KARACHI: The State Bank of Pakistan’s (SBP) foreign exchange holdings dropped to an alarming level of just $6.1 billion after an outflow of $584 million during the week ended Dec 16.
The central bank reported on Thursday that the reserves decreased due to external debt repayments. The repayment is becoming more difficult each day as the promised ‘inflows’ are not realised yet.
Pakistan has been requesting IMF for disbursement of the next tranche of $1.2bn, asking China to roll over $13bn loans and seeking $4bn from Saudi Arabia in addition to deferred oil payments. However, nothing concrete is visible and the dwindling SBP reserves reflected this alarming situation.
The IMF has delayed the 9th review under the $7bn Extended Fund Facility for two months after the PMLN-led coalition government failed to comply with the conditions set by the lending agency in the last review.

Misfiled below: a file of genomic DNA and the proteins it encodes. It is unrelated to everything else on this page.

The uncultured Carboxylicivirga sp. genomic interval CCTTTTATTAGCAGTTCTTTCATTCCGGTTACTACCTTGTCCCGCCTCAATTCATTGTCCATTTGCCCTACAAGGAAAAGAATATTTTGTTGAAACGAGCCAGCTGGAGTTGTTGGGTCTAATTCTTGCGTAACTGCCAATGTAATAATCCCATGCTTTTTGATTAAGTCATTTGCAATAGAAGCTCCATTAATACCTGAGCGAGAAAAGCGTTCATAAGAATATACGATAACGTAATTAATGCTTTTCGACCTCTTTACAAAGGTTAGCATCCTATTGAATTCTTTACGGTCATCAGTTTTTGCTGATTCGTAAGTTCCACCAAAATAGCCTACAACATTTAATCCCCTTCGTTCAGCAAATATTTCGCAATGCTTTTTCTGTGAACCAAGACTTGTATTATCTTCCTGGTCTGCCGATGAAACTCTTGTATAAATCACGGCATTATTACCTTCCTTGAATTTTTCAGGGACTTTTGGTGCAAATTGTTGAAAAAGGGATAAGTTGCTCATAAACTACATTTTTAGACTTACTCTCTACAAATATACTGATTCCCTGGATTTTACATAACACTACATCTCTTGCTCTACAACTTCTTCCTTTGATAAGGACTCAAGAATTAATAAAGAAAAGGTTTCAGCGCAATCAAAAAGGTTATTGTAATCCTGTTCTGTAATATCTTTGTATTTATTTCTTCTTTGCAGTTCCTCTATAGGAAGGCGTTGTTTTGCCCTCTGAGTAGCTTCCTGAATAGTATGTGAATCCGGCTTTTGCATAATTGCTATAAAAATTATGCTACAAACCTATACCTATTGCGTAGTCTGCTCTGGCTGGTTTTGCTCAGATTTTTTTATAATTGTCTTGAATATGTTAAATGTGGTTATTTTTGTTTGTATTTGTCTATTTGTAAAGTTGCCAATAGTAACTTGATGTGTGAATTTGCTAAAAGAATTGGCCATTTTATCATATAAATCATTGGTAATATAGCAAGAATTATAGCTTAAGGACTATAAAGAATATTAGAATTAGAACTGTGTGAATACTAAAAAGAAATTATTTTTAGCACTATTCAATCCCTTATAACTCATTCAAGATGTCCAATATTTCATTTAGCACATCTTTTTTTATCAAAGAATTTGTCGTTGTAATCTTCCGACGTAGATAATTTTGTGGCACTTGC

The IMF is asking the government to impose new taxes of Rs800bn while the government is resisting it to avoid further damage to its political image.
Experts are advising the government to impose more taxes on banks since the financial sector has been making huge profits but again the government is paying high interest on borrowing from banks.
Banks have been investing maximum in risk-free government papers at a high rate of return of about 16pc, leaving no liquidity for the private sector, which is already depressed by the expensive cost of borrowing.
Furthermore, persistent political and economic instability has destroyed the exchange rate. The dollar rates in the interbank have been kept artificially low compared to the dollar prices in open and grey markets. The interbank dollar rate went up by 49 paise in the last four days to Rs225.43 on Thursday while the exchange companies reported the open market rate as 234.50. The grey market offers Rs255 plus for greenbacks
The State Bank report showed that the country’s overall foreign exchange reserves fell to $12bn including $5.883bn of commercial banks during the week ended December 16.
Published in Dawn, December 23rd, 2022
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